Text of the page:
The third, and possibly most important, incident in 2008 was YSATC's investigation and subsequent decertification of Saloha Airlines. Saloha was asked by YSATC to provide a list of current members of the airline, to verify they were meeting the minimum requirement for continued certification. When the list was not provided, YSATC invoked a then-new process called "Articles of Investigation", which allowed YSATC to investigate, charge, and decertify the airline. Saloha was "charged" with failing to provide documentation requested, as required by Document VA and Document GV. After a very close (7-6) vote on the YSATC Voting Center, the organization was decertified, along with all of its members (which included a 2-year ban from joining any other certified VA). ETNU , the airline's founder and then-CEO, was banned from YSATC altogether, and from flying on any certified servers, for 5 years. In addition, 86 flight logs filed by Saloha pilots were ruled invalid because there was no proof the flights had ever actually occurred.

While YSATC prematurely ended all of the Saloha banishments in 2010, the actions cemented YSATC's reputation for overreach and also resulted in a significant (30%) loss in membership.

The Extreme Regulation Era, Loss of Membership, and End of OperationsEdit

Beginning in 2010, YSATC began to pass a series of new amendments to Document GV, creating new positions (the Operational Oversight Director), establishing new rules for the board (Parliamentary Procedures, Recess Rules), and granting special powers to the Operational Command Director (ability to administratively approve or deny certificates).

As Virtual Airlines died out, largely due to low YS activity in general, YSATC's power became increasingly concentrated upon a small set of airlines and servers. As new regulations were created, servers in particular chose to no longer participate and were decertified. Only two of the previous high 9 Virtual Airlines remained, one of which was YGL (the other being EAI).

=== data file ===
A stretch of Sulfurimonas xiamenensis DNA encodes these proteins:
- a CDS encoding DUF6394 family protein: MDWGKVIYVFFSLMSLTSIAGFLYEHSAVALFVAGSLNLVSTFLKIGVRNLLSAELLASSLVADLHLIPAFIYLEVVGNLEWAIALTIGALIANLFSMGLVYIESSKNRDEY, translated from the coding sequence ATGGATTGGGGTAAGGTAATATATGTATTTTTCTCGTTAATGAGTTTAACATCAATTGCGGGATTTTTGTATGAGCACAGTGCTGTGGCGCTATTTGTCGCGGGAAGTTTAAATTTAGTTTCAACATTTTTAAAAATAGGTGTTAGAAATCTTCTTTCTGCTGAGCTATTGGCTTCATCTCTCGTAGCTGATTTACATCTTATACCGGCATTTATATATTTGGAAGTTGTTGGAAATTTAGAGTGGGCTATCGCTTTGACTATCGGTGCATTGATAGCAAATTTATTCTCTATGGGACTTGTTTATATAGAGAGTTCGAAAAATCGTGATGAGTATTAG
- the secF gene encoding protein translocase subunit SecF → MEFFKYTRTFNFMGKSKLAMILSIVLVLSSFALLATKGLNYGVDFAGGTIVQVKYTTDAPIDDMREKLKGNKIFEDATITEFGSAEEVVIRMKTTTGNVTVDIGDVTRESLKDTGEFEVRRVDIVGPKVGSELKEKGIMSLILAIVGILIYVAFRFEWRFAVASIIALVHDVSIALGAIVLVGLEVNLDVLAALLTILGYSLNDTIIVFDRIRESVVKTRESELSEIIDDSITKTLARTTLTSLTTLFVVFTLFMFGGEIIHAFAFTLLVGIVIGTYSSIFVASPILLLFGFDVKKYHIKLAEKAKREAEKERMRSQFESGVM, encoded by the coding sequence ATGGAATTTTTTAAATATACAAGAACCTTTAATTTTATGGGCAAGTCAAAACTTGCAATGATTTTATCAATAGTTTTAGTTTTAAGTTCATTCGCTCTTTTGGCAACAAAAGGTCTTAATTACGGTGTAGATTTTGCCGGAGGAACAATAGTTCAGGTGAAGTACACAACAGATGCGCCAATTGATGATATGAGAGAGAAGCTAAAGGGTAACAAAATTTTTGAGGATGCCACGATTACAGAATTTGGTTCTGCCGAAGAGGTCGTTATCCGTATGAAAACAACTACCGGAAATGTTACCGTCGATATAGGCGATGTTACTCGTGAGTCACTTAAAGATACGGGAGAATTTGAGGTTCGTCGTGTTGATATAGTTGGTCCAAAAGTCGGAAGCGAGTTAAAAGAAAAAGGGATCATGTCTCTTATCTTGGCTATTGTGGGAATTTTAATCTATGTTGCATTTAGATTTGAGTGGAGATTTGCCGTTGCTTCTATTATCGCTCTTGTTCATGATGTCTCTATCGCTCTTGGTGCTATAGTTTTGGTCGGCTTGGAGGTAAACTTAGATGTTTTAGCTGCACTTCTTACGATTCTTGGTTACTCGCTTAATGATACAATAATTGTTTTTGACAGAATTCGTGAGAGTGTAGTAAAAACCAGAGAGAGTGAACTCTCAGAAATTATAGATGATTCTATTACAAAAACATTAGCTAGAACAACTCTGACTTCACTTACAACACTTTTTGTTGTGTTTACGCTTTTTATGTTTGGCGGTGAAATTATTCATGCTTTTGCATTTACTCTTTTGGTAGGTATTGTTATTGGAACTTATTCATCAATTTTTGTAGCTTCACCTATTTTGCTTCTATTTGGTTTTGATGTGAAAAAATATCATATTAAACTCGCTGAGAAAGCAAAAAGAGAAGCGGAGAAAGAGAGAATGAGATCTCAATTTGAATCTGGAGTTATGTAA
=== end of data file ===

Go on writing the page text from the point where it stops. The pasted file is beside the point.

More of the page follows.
It was in this environment that YSATC relinquished control over YGL, handing it back to Turbofan. There was a short resurgence with the founding of JetBlue Virtual, but it quickly faded.

By late 2010, Wingzfan99 and Halberdier25 were the only remaining members of the YSATC Governing Board. In a last-ditch effort to save the organization, Wingzfan99 moved the Voting Center to a sub-forum of, but it received very little attention and soon became inactive.

In early 2011, with the opening of YSFHQ imminent, Wingzfan99 invoked Rule #GV-10.0.0, which terminated all operations and certificates, and ended any control YSATC may have had over its remaining members.

Restoration EffortsEdit

There have been a number of efforts to revive YSATC, or portions of it. The most notable effort was the original set of rules on YSFHQ, which created Virtual Airline Certificates based on the YSATC requirements. The certification program has since been ended, and Wingzfan99 has publicly stated on numerous occasions that YSATC "will not be coming back, ever."

Notable MembersEdit


  • Wingzfan99, Operational Command Director (2006-2011)
  • Halberdier25, Assistant Operational Command Director (2006-2011)
  • Horizon, Special Events Director (2008-2009)
  • ETNU, Server Operations Director (2007-2008)
  • Jimmy, President & CEO of YGL Corporation (2008-2010)
  • Harm, Server Operations Director (2008-2011)
  • Riley, Air Traffic Control Director (2007-2011)
  • Phila11, Combat Operations Director (2008-2011)
  • Turbofan, Virtual Airline Operations Director (2006-2008)

Virtual AirlinesEdit

  • YGL Corporation
  • Saloha Airlines
  • JetBlue Virtual
  • Echelon Airlines, Inc.
  • North American Airways
  • Oceanic Airways Virtual Airline
  • Vonteair
  • Tropical Airlines


  • YGL Server
  • YSATC Server
  • Phenomenon Server
  • Jnat's Server
  • Wetzel's Server

Other Activities and FunctionsEdit

Aside from being the main governing body, YSATC had a number of major accomplishments and participated in a variety of functions, including:

  • Establishment of a flight logging, virtual stock, and virtual marketplace system, YSATC OpSys (OPerations SYStem)
  • Creation of standardized rules of engagement
  • Establishing standards for Addons, as originally intended by YSPRC.
  • Recording, tracking, and analyzing of flight record data from numerous airlines to determine the trends in online activity (one of the first proven measurements of the "summer lull").